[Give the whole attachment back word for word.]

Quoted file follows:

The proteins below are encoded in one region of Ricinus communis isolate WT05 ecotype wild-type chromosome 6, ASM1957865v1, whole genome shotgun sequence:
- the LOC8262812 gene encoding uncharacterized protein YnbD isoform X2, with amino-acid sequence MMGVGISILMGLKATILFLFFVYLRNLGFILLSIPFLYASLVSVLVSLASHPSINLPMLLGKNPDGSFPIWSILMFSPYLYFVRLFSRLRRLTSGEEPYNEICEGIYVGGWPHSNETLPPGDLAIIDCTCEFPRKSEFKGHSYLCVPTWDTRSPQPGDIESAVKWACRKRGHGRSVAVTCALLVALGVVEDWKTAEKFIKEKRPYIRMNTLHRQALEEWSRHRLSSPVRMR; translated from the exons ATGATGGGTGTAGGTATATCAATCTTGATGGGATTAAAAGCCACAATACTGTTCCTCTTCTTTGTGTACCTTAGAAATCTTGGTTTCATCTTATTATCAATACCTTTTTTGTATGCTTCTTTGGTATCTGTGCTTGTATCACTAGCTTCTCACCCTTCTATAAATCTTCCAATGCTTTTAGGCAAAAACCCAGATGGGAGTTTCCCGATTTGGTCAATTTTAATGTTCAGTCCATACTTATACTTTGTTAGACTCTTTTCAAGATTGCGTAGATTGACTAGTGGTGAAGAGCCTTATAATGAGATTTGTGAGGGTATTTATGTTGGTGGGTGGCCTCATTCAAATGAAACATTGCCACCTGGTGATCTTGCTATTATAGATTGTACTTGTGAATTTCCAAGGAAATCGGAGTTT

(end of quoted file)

The proteins below are encoded in one region of Ricinus communis isolate WT05 ecotype wild-type chromosome 6, ASM1957865v1, whole genome shotgun sequence:
- the LOC8262812 gene encoding uncharacterized protein YnbD isoform X2, with amino-acid sequence MMGVGISILMGLKATILFLFFVYLRNLGFILLSIPFLYASLVSVLVSLASHPSINLPMLLGKNPDGSFPIWSILMFSPYLYFVRLFSRLRRLTSGEEPYNEICEGIYVGGWPHSNETLPPGDLAIIDCTCEFPRKSEFKGHSYLCVPTWDTRSPQPGDIESAVKWACRKRGHGRSVAVTCALLVALGVVEDWKTAEKFIKEKRPYIRMNTLHRQALEEWSRHRLSSPVRMR; translated from the exons ATGATGGGTGTAGGTATATCAATCTTGATGGGATTAAAAGCCACAATACTGTTCCTCTTCTTTGTGTACCTTAGAAATCTTGGTTTCATCTTATTATCAATACCTTTTTTGTATGCTTCTTTGGTATCTGTGCTTGTATCACTAGCTTCTCACCCTTCTATAAATCTTCCAATGCTTTTAGGCAAAAACCCAGATGGGAGTTTCCCGATTTGGTCAATTTTAATGTTCAGTCCATACTTATACTTTGTTAGACTCTTTTCAAGATTGCGTAGATTGACTAGTGGTGAAGAGCCTTATAATGAGATTTGTGAGGGTATTTATGTTGGTGGGTGGCCTCATTCAAATGAAACATTGCCACCTGGTGATCTTGCTATTATAGATTGTACTTGTGAATTTCCAAGGAAATCGGAGTTT